At this time last year, Lake Lanier approached record high-water levels, topping out at 1076.10 feet above sea level in late February 2019. Fast forward to 2020 when in late February levels registered 1076.68 on February 20. The record high lake level was registered in April 1964, when the lake reached an elevation of 1077.2.
“This is the highest I’ve ever seen the levels at Lanier in all the time I’ve been here,” said the Lake Lanier Operations Project Manager Tim Rainey. “The rains just keep coming, but in the middle of February we dodged a bullet because the bulk of the predicted rainfall went farther north.”
None the less, Rainey said that from the midnight reading of levels February 5/6 to midnight February 6/7, the lake came up two feet.
At the time of publication, rainwater from the lake’s watershed had not fully moved into the lake, which could cause levels to break records.
Rainey said the Corps of Engineers is continually monitoring lake levels at Lanier and the entire Apalachicola-Chattahoochee-Flint basin downstream. “The second week of February we increased lake discharges to produce more power and did so again to increase the flow through the dam,” he said. “We will continue to release water, but so much depends on the conditions downstream.”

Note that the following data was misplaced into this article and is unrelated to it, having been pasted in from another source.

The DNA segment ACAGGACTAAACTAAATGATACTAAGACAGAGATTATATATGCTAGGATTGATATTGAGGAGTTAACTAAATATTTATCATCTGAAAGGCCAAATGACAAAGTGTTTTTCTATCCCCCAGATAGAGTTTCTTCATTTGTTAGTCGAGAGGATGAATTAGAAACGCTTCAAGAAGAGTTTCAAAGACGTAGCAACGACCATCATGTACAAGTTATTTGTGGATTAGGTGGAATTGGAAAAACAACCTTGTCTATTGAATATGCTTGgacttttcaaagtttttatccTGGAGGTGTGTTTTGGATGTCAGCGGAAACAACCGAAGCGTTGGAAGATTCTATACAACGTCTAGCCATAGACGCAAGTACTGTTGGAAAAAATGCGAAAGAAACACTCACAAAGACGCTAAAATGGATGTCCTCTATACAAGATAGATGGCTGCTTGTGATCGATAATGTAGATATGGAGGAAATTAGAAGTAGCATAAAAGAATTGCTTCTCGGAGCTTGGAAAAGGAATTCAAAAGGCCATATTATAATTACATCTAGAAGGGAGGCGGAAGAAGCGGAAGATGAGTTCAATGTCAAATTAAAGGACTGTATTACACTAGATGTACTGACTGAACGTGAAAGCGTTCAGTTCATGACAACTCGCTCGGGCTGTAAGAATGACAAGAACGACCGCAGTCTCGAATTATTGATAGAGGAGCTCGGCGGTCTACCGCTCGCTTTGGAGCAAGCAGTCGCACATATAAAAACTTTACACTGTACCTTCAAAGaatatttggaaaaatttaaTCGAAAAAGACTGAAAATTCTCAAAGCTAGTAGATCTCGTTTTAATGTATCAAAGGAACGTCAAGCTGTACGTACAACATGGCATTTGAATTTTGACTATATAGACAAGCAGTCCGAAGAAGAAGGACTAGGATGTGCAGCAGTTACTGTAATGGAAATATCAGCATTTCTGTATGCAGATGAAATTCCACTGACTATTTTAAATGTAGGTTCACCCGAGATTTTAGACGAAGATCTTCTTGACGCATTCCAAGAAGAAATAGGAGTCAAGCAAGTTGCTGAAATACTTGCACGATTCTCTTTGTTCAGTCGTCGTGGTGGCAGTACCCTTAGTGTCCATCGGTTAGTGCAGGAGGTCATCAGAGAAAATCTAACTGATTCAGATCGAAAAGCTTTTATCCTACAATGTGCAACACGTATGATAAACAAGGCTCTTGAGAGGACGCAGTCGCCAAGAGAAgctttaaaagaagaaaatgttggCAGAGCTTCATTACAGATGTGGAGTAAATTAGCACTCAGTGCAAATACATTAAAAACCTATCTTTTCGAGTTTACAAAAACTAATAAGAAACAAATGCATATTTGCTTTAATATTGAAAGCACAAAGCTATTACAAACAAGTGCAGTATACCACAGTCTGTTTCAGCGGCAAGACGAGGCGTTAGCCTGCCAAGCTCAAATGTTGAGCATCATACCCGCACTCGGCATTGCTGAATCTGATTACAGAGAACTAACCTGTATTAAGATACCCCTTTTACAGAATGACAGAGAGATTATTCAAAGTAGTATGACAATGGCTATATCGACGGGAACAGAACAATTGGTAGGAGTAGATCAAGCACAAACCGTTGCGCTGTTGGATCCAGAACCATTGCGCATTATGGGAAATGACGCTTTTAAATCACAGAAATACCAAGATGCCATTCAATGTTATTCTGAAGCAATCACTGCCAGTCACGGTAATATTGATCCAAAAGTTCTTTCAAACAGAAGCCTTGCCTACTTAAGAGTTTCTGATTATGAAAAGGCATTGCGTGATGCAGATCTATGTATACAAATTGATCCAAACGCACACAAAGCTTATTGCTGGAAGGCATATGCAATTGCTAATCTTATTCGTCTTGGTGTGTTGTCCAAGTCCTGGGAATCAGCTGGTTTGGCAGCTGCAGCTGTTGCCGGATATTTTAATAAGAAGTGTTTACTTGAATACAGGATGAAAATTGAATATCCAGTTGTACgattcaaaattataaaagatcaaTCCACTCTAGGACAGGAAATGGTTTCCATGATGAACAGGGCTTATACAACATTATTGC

At the end of the summer, the Corps began drawing down water to make allowances
for expected winter rains. For more of the summer, levels hovered between 1071, which is full summer pool, and 1070, which is the target for winter pool. By early September, the levels had been reduced to just under 1068.
October saw even more water releases to bring levels to just under 1067, where the lake held until January. Winter rains that month brought the water in Lanier to 1071 by the end of January.
“Then the rains began in earnest,” Rainey said, “and that’s what we’re keeping an eye on at this point. We’ve closed parks and boat ramps and marinas have closed their fuel docks and cut off power and closed customer docks as necessary.”